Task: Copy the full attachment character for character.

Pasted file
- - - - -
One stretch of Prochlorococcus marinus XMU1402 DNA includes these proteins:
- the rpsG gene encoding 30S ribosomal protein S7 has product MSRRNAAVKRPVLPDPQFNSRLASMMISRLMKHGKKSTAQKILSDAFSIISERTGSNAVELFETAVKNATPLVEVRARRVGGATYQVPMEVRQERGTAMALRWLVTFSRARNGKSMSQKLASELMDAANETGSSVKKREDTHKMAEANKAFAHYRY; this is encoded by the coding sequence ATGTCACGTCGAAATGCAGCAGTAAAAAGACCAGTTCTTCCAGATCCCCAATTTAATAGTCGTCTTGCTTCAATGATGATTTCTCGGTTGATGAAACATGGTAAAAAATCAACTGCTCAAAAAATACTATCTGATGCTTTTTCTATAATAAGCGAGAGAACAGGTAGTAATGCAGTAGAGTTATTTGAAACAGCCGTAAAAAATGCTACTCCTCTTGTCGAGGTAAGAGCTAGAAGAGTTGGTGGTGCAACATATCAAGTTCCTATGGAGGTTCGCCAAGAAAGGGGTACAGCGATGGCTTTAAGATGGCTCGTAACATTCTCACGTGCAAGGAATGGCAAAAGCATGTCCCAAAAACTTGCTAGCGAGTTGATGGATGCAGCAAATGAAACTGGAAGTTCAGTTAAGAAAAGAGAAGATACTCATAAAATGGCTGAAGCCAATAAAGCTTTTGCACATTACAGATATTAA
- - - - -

One stretch of Prochlorococcus marinus XMU1402 DNA includes these proteins:
- the rpsG gene encoding 30S ribosomal protein S7 has product MSRRNAAVKRPVLPDPQFNSRLASMMISRLMKHGKKSTAQKILSDAFSIISERTGSNAVELFETAVKNATPLVEVRARRVGGATYQVPMEVRQERGTAMALRWLVTFSRARNGKSMSQKLASELMDAANETGSSVKKREDTHKMAEANKAFAHYRY; this is encoded by the coding sequence ATGTCACGTCGAAATGCAGCAGTAAAAAGACCAGTTCTTCCAGATCCCCAATTTAATAGTCGTCTTGCTTCAATGATGATTTCTCGGTTGATGAAACATGGTAAAAAATCAACTGCTCAAAAAATACTATCTGATGCTTTTTCTATAATAAGCGAGAGAACAGGTAGTAATGCAGTAGAGTTATTTGAAACAGCCGTAAAAAATGCTACTCCTCTTGTCGAGGTAAGAGCTAGAAGAGTTGGTGGTGCAACATATCAAGTTCCTATGGAGGTTCGCCAAGAAAGGGGTACAGCGATGGCTTTAAGATGGCTCGTAACATTCTCACGTGCAAGGAATGGCAAAAGCATGTCCCAAAAACTTGCTAGCGAGTTGATGGATGCAGCAAATGAAACTGGAAGTTCAGTTAAGAAAAGAGAAGATACTCATAAAATGGCTGAAGCCAATAAAGCTTTTGCACATTACAGATATTAA